It's a glorious day in Iowa! Not because it's a brisk winter day (-14 with a -40 windchill, I expect to see a polar bear at any moment) or because I'll be holding my first Baby and Me at this library. And it's not just because we're finally back after a mini hiatus (little time off for the holidays and 16 hours of driving in one week are not conducive to blogging). Today marks my one year anniversary at my job.
The position I currently hold is my first professional librarian position. For that matter, it's the first position where I am full-time, not seasonal, salaried, insured, and have benefits (woohoo I finally get vacation time as of today!).
Having a year of experience behind me is rewarding. I've learned a lot but also get to wake up every morning knowing that there are more lessons to be had.
I wanted to share some of what I've learned thus far.
To understand this post, there are two things you need to know: I live in a town of 11,000 and am essentially a one woman Children's Department.
Replacing someone who has been there for 25 years is hard. If I had a dollar for every time someone said I had big shoes to fill, I could probably cover my car insurance payment for a month. When a librarian works in a library for that long, everyone in the community gets to know them, and they're involved in a lot of different areas. People are used to their practices in terms of programming, caring for the collection, and outreach.
Not all of your patrons will love you right away. Learning the names of lots of new kids and parents can be overwhelming, but it's overwhelming for them too. Having a new children's librarian means the entire department has a whole different vibe. Storytime is an adjustment period for some of them. Likewise, some families may visit sporadically, so it'll take time to get to know them.
It's okay to retire the past and be your own person. Even when you arrive at a new position, traces of the past might still linger. In my case, George the monkey puppet lingered. He was a darling monkey used often by my predecessor, and every time kids saw him, they'd expect me to use him. But I wanted to be my own person, and I'll just be getting the nerve up to use puppets later this month. I eventually retired George to a quiet place in my office. He'll come out now and again for a round of 5 Little Monkeys, but he mostly stays on vacation. Putting him away lets the kids know that things are different, reminds me that I can do things my way, and let's us all know that things have changed and that's okay.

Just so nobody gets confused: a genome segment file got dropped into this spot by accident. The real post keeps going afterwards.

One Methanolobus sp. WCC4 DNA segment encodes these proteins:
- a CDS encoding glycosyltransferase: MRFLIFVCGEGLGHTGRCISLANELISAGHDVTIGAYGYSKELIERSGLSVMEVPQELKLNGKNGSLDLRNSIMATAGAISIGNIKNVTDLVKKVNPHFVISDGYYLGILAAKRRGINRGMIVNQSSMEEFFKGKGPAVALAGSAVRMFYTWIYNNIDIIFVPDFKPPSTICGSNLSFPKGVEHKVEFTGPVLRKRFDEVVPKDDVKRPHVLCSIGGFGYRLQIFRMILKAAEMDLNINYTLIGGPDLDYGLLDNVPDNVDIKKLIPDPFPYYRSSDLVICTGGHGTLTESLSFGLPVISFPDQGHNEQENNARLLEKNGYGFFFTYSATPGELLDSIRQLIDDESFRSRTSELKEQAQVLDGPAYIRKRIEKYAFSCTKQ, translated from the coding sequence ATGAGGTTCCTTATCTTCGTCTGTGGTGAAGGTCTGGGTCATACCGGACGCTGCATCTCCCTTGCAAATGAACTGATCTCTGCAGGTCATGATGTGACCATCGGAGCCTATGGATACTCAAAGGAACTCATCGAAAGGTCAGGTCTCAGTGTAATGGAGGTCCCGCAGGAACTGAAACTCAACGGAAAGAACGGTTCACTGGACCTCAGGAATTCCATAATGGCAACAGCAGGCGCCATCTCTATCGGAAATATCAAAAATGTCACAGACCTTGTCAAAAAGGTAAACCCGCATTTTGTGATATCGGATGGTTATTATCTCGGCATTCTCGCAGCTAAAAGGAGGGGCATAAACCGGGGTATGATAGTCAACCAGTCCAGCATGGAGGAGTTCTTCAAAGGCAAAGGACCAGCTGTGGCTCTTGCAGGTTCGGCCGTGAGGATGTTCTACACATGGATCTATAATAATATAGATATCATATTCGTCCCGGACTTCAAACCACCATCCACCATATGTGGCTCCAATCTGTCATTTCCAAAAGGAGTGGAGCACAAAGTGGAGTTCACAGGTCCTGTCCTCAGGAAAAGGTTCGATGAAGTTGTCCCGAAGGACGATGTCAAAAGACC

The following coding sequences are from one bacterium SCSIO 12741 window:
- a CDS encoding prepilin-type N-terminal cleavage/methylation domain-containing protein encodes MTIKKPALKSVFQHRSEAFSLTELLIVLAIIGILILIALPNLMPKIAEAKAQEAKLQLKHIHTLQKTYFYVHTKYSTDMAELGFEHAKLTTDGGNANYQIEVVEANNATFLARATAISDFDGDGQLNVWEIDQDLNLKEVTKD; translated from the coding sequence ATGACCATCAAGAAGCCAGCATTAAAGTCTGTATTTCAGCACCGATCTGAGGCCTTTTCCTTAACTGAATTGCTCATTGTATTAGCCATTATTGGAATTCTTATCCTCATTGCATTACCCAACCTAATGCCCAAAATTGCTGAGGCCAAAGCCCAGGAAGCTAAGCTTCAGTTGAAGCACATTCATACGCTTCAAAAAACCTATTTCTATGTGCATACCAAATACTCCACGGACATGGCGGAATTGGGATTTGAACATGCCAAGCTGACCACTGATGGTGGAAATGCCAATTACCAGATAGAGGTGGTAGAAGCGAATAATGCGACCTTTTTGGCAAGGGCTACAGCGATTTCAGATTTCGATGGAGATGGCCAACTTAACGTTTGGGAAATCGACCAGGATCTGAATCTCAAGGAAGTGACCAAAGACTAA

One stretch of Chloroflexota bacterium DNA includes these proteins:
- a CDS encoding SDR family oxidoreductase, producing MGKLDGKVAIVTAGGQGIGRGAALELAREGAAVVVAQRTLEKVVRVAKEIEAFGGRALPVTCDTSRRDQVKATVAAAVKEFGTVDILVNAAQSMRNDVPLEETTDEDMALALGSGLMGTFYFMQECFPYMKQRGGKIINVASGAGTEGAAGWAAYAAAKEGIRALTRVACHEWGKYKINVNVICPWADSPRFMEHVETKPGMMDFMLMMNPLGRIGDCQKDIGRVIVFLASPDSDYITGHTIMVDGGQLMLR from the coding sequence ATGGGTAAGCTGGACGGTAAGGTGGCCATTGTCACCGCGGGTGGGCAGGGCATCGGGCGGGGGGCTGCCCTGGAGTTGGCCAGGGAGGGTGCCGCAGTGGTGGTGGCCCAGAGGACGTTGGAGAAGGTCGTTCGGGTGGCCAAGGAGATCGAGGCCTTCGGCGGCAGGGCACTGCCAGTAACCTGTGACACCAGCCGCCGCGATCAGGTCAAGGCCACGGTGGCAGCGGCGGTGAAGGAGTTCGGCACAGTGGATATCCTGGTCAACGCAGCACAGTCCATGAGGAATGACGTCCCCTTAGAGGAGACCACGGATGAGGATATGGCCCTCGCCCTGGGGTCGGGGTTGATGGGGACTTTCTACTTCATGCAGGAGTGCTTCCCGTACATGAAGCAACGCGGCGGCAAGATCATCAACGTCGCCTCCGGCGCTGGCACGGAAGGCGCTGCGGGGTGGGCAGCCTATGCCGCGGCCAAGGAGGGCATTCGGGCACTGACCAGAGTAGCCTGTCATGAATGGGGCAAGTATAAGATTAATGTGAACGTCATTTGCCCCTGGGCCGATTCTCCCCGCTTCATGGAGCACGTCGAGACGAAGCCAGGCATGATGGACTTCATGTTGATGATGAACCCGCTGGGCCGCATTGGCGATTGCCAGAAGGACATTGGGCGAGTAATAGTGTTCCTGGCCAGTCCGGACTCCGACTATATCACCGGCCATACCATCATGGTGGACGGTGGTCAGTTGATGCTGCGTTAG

Be intentional. Parents and caregivers will ask questions. "Why do you sing so many songs in storytime?" "Do the kids get a snack today?" "Why does my child earn x amount of fake money for reading a certain book as part of summer reading?" Always have a solid reason, but don't just say what parents need to hear. If you say "We aren't having as many snacks because we've decided to devote a larger part of our budget to craft supplies," be sure you are in fact using that budget on craft supplies.
Everyone wants to know what you're doing. Okay, this isn't entirely true, but news can travel swiftly in a small town. Be aware that in a small town, people may gossip, and news may travel in a path you didn't see coming.
Other people will tell you how to do your job. Listen actively, but stick with your gut. This is by no means exclusive to librarianship. Some people who tell you how to do your job will have better ideas than others. Whether they are right or wrong, be nice. Listen to them. Let you know that you hear them. And then do whatever is right for you, your patrons, and your community.
Just because another library does certain things does not mean you must do them. Sometimes I see other people's blogs or look at other people's blogs and wonder where they find the time and resources to do what they do. Then I remember that we don't all have the same staff, budget, time, or resources. The best way to get things done at your library is to move at your own pace.
You do not need the approval of others to be great at your job. I love how many awesome opportunities there are to network online. There are tons of great blogs to read and librarians to follow on Twitter. I've been really blown away by some of the people I've met this year. Sometimes, you really want the great people you meet to acknowledge how awesome you are, because it feels like getting admittance to a secret club. Whether or not that happens, you are still great at your job. It is what you are made of that makes you awesome, not what people think of your substance.
Grow your network. Have support. Having a professional network is vital. I heard about this job because Kelly sent me a link to it! And you also need your network for days when the kids are crazy in storytime or you cannot remember that one song. But don't forget your personal network. You need people who you can talk to other parts of your life about, people to enjoy hobbies with, people who will sit and talk with you if personal problems try to take over your brain.
Kids want to be heard. At the end of the day, it's about them. Whether it's a regular patron or a kid you only see during classroom visits every few months, you'll never run short on kids who want to share something with you. It could be an anecdote, them telling you about a book they read, talking about a toy, or asking you if you can have a certain program at the library. Listen to the kids. Let them know that they are wanted and welcome.